The EJ series flat-4 aluminium alloy engine, specially developed for the Legacy, was the most powerful engine Subaru had built to date, and the engine is currently offered in many configurations. In an attempt to ensure durability and longevity, Subaru chose to use five main crankshaft bearings. The engine has either single or double overhead camshaft architecture and pent-roof, cross flow cylinder firing chambers. The ignition utilized distributorless ignition, using a computer-controlled coil pack and spark plug wires to supply the electrical charge. Later versions of this engine used coil packs installed directly on top of the spark plug. Problems detected by the cars' on-board computers are signified by a "check engine" light, alerting the driver that maintenance is needed immediately. The air-fuel mixture is monitored by a mass air flow sensor and emissions are controlled by an oxygen sensor installed in front of a catalytic converter. It also uses reverse flow engine cooling, meaning cool water from the radiator entered the cylinder heads first and then exited through the top of the engine block back into the top of the radiator. The water flow was controlled by the thermostat which is located next to the water pump underneath the engine. Installing the thermostat in this position allows it to more accurately control the temperature of the water as it enters the engine from the cylinder heads first, thereby better preventing an occurrence of thermal shock.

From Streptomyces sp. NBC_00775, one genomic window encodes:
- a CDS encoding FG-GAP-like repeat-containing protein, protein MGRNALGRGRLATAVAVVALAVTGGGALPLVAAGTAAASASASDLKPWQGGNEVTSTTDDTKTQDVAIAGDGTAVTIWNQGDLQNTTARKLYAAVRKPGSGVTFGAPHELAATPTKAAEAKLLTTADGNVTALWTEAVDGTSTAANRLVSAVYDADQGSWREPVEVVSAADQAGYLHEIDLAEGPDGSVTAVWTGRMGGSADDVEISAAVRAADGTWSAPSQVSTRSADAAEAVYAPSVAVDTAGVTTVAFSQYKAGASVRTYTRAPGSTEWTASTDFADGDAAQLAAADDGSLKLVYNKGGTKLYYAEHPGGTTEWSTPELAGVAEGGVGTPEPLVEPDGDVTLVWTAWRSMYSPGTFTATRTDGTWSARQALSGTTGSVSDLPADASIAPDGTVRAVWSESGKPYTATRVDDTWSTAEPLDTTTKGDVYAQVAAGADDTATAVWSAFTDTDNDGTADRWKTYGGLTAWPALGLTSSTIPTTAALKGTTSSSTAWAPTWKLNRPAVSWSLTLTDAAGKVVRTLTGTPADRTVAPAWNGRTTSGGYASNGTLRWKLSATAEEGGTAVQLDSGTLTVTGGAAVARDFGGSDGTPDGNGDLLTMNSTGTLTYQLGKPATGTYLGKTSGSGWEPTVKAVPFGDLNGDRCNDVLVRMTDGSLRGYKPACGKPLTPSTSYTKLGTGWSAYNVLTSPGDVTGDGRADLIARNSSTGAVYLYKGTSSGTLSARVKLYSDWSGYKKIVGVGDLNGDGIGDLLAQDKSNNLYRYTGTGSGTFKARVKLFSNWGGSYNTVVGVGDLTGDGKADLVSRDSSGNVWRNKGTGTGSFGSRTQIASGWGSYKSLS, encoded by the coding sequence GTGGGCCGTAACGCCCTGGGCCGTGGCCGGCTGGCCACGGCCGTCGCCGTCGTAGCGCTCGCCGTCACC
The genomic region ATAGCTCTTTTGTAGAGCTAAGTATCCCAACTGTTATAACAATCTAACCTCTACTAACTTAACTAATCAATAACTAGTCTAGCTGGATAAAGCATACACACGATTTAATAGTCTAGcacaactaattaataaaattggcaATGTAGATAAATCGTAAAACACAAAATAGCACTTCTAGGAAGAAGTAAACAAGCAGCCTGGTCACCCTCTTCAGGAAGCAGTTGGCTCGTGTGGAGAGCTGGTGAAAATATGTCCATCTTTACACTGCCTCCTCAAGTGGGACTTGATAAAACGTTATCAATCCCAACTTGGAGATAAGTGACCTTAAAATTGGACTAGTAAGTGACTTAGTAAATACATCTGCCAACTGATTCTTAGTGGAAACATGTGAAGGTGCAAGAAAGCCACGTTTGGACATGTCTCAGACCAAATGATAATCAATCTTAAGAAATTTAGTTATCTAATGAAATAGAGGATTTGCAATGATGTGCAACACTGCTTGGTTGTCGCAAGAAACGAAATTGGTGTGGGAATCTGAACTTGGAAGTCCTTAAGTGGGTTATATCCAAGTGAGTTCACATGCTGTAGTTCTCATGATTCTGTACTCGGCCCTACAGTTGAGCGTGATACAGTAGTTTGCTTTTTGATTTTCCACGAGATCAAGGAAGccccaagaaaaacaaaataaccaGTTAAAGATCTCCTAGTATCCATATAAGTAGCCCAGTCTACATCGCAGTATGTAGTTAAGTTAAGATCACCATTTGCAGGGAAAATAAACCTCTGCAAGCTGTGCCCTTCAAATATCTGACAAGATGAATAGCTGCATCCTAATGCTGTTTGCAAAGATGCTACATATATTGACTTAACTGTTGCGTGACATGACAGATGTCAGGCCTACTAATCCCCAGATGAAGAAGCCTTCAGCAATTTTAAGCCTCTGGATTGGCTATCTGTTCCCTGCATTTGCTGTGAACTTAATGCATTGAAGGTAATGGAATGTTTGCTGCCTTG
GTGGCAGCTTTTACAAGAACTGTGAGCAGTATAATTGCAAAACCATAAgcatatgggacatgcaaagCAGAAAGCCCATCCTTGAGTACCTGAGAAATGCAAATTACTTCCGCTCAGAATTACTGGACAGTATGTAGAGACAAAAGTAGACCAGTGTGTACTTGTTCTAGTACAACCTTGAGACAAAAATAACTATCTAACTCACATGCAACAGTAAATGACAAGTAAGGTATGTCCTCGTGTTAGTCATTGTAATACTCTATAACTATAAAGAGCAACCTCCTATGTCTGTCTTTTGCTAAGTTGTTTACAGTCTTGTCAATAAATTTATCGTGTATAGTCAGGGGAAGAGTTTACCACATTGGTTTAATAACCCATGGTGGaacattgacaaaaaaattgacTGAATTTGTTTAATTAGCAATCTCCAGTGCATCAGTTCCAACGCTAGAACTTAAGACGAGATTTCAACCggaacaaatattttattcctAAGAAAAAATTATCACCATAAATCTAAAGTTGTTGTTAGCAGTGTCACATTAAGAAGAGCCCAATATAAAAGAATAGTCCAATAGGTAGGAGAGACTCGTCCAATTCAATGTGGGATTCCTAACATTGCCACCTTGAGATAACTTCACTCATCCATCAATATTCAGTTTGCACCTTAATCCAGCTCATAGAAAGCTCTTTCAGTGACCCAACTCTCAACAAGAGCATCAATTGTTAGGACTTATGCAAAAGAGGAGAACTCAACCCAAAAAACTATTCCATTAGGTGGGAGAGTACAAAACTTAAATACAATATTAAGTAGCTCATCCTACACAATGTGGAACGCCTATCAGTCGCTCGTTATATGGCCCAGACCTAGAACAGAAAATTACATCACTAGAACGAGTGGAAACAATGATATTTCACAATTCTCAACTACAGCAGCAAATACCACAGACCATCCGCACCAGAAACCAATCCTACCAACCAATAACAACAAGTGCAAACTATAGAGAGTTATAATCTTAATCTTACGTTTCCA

When it debuted in the US, it was introduced with a slightly larger displacing SOHC 2.2-liter 135 bhp (101 kW; 137 PS) engine that was also used for the European, British and Australian versions over the Japanese market version of DOHC 2.0 liters. The 2.0-liter and 2.2-liter engines fuel delivery were managed with sequential multiport common rail fuel injection called MPFI, and the 1.8-liter engine used a throttle body fuel injection system with single injector called SPFI. The Japanese use the smaller engine because of Japanese vehicle size legislation, which determines the tax to be paid based on the cars dimensions and engine displacement. However, the Japanese domestic market (JDM) engine was more powerful, even without the turbo. The JDM DOHC 2.0-liter 150 PS (110 kW) non turbocharged engine had a dual stage intake manifold where at approximately 3200-3500 engine RPMs four individual valves would allow additional air flow into the engine from a secondary manifold attached and located underneath the primary intake manifold.